Human Talent in an Age of Robots

Since I'm in career transition, I've been giving talents and skills a lot of thought. 

I recently read and loved Geoff Colvin's Humans Are Underrated: Proving Your Value in the Age of Brilliant Technology. His premise is that eventually it won't be the "hard skills" so valued today that will keep our jobs safe, but the soft ones that make us uniquely human. So there will be a lot fewer programmers, doctors, and lawyers and those still viable will be great at developing human ties with others: the ones with high EQ. Women will finally have an advantage when that day comes. 

But that day is still some time away, and in the interim, I envy those that have a talent or skill that allows them to excel, be fulfilled, and in demand. I just finished reading Kym Gold's Golden Standard on how she founded the True Religion brand, and this perfectly demonstrates what I mean. 

Kym had a knack for fashion everyone recognized and she realized this was something she could turn into a career. With each business that she founded and that didn't succeed, she learned what to do better the next time. And even when ousted from her own successful businesses, she was always able to start over since her talent was so valuable and distinctive.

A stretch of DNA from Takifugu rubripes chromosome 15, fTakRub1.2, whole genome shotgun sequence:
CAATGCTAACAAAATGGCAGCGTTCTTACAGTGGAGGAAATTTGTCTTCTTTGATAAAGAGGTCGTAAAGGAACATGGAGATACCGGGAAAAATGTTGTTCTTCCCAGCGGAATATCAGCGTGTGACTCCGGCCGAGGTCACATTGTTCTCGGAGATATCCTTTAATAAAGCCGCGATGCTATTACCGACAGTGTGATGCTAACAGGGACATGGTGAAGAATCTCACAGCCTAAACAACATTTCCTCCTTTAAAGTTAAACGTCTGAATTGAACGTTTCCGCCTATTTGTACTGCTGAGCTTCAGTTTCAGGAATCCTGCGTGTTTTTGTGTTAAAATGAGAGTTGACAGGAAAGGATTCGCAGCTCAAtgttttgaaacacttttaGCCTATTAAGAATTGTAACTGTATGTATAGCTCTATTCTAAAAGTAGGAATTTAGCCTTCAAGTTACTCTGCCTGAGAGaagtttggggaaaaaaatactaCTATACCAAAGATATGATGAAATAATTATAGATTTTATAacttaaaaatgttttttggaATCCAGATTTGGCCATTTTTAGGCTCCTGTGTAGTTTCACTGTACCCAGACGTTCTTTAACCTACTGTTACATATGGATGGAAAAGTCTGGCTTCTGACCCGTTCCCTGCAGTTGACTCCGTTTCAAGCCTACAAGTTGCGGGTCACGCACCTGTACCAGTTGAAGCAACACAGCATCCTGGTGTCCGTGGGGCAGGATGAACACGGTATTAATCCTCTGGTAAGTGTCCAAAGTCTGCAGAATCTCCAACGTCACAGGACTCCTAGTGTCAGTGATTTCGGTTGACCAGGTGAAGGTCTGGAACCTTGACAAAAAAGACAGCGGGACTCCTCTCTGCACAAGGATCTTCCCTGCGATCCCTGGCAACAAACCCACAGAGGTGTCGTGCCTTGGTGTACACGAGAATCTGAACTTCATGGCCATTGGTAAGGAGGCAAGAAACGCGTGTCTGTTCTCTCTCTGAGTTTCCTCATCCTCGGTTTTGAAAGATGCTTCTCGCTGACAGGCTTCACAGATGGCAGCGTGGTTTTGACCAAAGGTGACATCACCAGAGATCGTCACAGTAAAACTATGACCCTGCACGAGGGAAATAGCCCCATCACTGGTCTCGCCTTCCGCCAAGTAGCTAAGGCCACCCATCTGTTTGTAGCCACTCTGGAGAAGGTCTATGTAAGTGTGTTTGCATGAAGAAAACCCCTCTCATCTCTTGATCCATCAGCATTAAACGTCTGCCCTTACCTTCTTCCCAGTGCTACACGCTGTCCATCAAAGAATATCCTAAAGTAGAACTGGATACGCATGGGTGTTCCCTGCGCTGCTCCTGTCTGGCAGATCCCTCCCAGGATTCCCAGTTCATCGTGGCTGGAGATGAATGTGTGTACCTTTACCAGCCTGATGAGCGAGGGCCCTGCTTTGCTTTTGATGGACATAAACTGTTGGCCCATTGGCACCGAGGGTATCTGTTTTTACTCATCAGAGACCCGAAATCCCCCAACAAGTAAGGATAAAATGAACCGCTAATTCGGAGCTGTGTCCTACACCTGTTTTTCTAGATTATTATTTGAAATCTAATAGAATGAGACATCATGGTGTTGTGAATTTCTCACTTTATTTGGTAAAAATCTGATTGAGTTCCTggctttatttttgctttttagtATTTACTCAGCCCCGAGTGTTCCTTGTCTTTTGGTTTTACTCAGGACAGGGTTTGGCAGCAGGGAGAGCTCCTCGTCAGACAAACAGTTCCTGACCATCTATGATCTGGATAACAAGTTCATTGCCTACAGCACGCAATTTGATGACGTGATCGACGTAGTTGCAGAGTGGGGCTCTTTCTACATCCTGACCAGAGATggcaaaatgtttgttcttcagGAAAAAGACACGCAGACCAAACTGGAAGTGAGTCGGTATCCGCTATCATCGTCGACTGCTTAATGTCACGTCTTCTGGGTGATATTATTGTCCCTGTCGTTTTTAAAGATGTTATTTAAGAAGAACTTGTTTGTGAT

That type of talent is precious. At one point I thought writing was my talent. Story ideas would present themselves all the time and I loved putting them to paper and seeing how the characters and plot evolved. Ironically majoring in creative writing dried out my inspiration. I've since discovered that I have certain strengths and try to apply them where I can, but that's not the same as talent. 

I still enjoy some types of writing (obviously) and believe I have a minor talent for teaching, but neither of these are things I'm driven to do all the time or that make me stand out. The "strengths" I've discovered on the job can be deemed as minor talents as well. 

Perhaps my talent is learning and evolving in addition to teaching. Maybe not the most distinctive or glamorous of talents, but perhaps more useful. And thankfully there will come a day when my soft skills will be more valued.

Do you know what your talents and strengths are? How often do you use them?

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